Opening speech by Jan Kleijssen
Joint conference between the Parliamentary Assembly of the Mediterranean and the Council of Europe
Counter-terrorism and new technologies: from prevention to prosecution, at national and international levels the need for parliamentarians’ support
10 October 2019, Strasbourg
• Welcome the Parliamentarians of the Parliamentary Assembly of the Mediterranean and the support of the Parliamentary Assembly of the Council of Europe to this event.
• When at the last Octopus Conference 2018, Ambassador Jean-Paul Laborde made a proposal to organise a joint conference between the Parliamentary Assembly of the Mediterranean and the Council of Europe through the CyberSouth project, it was with great pleasure that we welcomed the initiative.
• We are convinced that international cooperation can be effective only if similar standards are adopted and implemented worldwide. This is what drives our cooperation with the countries of the Southern neighbourhood region – our conviction that together we are better and stronger that alone.
• And this cannot be truer than in the topics we are dealing with today. Cyber-terrorists cross several real and virtual borders to perpetrate their heinous crimes. They aim at disrupting or destroying our critical infrastructures, at misusing the financial system and taking advantage of crypto-currencies to fund their operations, or at using the internet to spread their hateful propaganda.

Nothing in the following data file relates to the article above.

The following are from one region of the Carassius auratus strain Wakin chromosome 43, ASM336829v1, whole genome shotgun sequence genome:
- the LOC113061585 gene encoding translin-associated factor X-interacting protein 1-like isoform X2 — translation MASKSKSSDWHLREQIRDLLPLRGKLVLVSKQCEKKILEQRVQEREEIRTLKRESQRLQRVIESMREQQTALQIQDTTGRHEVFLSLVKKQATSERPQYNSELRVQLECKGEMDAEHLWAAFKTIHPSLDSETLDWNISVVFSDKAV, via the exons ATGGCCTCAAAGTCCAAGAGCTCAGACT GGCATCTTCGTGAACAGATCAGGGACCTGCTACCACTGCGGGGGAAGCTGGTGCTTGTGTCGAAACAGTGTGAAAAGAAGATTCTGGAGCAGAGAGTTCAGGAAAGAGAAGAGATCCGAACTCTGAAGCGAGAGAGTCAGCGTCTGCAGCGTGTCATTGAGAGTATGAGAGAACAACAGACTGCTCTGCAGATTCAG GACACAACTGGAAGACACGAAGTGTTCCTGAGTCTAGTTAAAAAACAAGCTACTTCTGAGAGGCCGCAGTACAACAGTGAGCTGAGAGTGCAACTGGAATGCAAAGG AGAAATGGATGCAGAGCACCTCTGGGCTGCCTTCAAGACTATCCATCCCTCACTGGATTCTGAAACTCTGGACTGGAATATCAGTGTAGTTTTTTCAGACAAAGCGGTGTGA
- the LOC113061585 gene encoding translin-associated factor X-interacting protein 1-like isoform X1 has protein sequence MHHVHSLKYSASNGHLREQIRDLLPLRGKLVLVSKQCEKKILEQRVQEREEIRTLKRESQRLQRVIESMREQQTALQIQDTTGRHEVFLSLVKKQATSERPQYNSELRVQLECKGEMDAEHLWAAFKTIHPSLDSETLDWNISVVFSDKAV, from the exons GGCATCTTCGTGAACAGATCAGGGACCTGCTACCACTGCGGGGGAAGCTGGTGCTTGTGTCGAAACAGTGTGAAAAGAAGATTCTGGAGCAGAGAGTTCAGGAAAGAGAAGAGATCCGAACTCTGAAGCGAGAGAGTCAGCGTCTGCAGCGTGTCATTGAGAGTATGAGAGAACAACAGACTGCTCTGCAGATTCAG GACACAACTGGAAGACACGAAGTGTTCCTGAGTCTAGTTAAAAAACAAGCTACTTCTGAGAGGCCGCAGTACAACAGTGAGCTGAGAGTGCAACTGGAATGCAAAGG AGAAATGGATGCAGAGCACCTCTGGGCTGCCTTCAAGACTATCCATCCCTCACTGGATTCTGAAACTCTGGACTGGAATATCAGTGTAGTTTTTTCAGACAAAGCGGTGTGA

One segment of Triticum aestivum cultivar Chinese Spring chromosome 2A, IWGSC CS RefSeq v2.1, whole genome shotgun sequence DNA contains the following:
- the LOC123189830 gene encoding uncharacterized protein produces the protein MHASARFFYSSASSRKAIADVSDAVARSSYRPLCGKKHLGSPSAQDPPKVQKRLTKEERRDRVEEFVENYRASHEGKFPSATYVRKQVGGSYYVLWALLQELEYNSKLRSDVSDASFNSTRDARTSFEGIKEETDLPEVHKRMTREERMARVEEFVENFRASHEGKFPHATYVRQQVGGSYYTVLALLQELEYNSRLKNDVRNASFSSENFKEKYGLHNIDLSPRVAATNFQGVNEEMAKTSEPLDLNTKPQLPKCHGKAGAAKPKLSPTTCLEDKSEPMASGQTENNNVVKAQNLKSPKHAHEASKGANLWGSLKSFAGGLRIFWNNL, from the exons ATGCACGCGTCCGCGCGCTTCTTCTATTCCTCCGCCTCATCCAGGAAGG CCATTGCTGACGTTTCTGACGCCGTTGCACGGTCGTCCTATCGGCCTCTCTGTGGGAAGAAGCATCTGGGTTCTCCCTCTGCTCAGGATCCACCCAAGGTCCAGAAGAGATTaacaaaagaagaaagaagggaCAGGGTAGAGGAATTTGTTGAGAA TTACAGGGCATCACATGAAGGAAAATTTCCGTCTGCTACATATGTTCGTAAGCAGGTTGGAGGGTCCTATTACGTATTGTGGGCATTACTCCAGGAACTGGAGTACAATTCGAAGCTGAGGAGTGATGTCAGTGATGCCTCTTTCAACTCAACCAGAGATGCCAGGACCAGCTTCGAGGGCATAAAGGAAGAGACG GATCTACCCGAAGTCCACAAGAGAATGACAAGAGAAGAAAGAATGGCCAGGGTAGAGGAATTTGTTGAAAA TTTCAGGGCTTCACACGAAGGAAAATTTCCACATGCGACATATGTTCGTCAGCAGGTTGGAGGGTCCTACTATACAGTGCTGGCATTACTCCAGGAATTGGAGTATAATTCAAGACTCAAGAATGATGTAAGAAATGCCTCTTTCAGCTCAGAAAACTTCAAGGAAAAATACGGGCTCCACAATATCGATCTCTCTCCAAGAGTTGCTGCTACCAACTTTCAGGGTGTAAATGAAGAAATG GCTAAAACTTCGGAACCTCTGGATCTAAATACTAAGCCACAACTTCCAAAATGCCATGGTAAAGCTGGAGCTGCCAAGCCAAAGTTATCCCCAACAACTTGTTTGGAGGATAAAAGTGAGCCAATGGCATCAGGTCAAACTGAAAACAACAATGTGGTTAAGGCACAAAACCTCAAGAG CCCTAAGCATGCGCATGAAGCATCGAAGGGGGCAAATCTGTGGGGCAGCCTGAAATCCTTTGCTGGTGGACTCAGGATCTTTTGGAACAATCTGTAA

• Blockchain technology can help counter cybercrime, including cyberterrorism. However, the growth of criminal activity using the blockchain technology may also be enhanced if the law enforcement agencies are not technologically competent to counter these plans at a faster pace.
• Ladies and Gentlemen, this is not science-fiction. It is a reality we need to confront. For instance, I am sure you will remember the 2017 WannaCry and NotPetya attacks. These attacks – which some countries qualified as cyber-terrorism – affected organisations in more than 150 countries, caused business interruptions with direct losses estimated at well over 300 million dollars by some companies, without counting the reputational damage and the loss of data.
Cyber-terrorism not only kills people, but disrupts businesses and our ordinary lives in an unprecedented manner.
• We therefore must act, each within our remit, but in a coordinated and cooperative manner. And we must also be ahead of the curve by anticipating the use that terrorist could make of Artificial Intelligence.
We have recently created an intergovernmental committee at the Council of Europe focusing on Artificial Intelligence. We want to develop a legal framework for the development, design and application of Artificial Intelligence which is based on the Council of Europe’s standards on human rights, democracy and the rule of law.